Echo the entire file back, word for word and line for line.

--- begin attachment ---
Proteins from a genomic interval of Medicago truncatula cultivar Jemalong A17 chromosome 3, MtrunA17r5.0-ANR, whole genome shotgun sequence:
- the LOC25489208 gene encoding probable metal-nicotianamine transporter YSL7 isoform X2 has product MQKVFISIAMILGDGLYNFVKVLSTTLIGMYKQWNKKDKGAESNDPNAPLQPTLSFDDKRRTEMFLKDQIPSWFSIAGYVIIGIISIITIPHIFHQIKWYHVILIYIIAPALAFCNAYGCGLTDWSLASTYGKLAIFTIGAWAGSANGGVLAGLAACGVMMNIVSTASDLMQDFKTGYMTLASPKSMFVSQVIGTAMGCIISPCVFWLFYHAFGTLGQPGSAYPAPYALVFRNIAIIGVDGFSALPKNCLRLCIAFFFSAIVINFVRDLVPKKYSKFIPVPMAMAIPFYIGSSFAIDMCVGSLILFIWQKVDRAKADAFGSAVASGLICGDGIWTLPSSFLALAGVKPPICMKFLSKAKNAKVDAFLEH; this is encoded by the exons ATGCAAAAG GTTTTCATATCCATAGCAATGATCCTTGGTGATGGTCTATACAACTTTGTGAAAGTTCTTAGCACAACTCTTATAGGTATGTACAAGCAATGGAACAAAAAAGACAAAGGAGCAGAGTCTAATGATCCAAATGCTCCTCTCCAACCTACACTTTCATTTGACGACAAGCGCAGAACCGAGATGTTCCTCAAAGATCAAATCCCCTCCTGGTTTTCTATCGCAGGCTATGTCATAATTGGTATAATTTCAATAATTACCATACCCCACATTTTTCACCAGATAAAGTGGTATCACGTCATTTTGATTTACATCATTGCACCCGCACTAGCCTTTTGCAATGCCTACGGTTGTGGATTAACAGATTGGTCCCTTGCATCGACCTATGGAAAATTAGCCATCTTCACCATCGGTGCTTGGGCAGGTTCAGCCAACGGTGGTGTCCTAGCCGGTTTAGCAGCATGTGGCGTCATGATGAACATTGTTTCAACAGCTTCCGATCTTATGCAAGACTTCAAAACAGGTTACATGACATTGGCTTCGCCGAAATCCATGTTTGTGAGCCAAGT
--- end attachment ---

Proteins from a genomic interval of Medicago truncatula cultivar Jemalong A17 chromosome 3, MtrunA17r5.0-ANR, whole genome shotgun sequence:
- the LOC25489208 gene encoding probable metal-nicotianamine transporter YSL7 isoform X2 has product MQKVFISIAMILGDGLYNFVKVLSTTLIGMYKQWNKKDKGAESNDPNAPLQPTLSFDDKRRTEMFLKDQIPSWFSIAGYVIIGIISIITIPHIFHQIKWYHVILIYIIAPALAFCNAYGCGLTDWSLASTYGKLAIFTIGAWAGSANGGVLAGLAACGVMMNIVSTASDLMQDFKTGYMTLASPKSMFVSQVIGTAMGCIISPCVFWLFYHAFGTLGQPGSAYPAPYALVFRNIAIIGVDGFSALPKNCLRLCIAFFFSAIVINFVRDLVPKKYSKFIPVPMAMAIPFYIGSSFAIDMCVGSLILFIWQKVDRAKADAFGSAVASGLICGDGIWTLPSSFLALAGVKPPICMKFLSKAKNAKVDAFLEH; this is encoded by the exons ATGCAAAAG GTTTTCATATCCATAGCAATGATCCTTGGTGATGGTCTATACAACTTTGTGAAAGTTCTTAGCACAACTCTTATAGGTATGTACAAGCAATGGAACAAAAAAGACAAAGGAGCAGAGTCTAATGATCCAAATGCTCCTCTCCAACCTACACTTTCATTTGACGACAAGCGCAGAACCGAGATGTTCCTCAAAGATCAAATCCCCTCCTGGTTTTCTATCGCAGGCTATGTCATAATTGGTATAATTTCAATAATTACCATACCCCACATTTTTCACCAGATAAAGTGGTATCACGTCATTTTGATTTACATCATTGCACCCGCACTAGCCTTTTGCAATGCCTACGGTTGTGGATTAACAGATTGGTCCCTTGCATCGACCTATGGAAAATTAGCCATCTTCACCATCGGTGCTTGGGCAGGTTCAGCCAACGGTGGTGTCCTAGCCGGTTTAGCAGCATGTGGCGTCATGATGAACATTGTTTCAACAGCTTCCGATCTTATGCAAGACTTCAAAACAGGTTACATGACATTGGCTTCGCCGAAATCCATGTTTGTGAGCCAAGT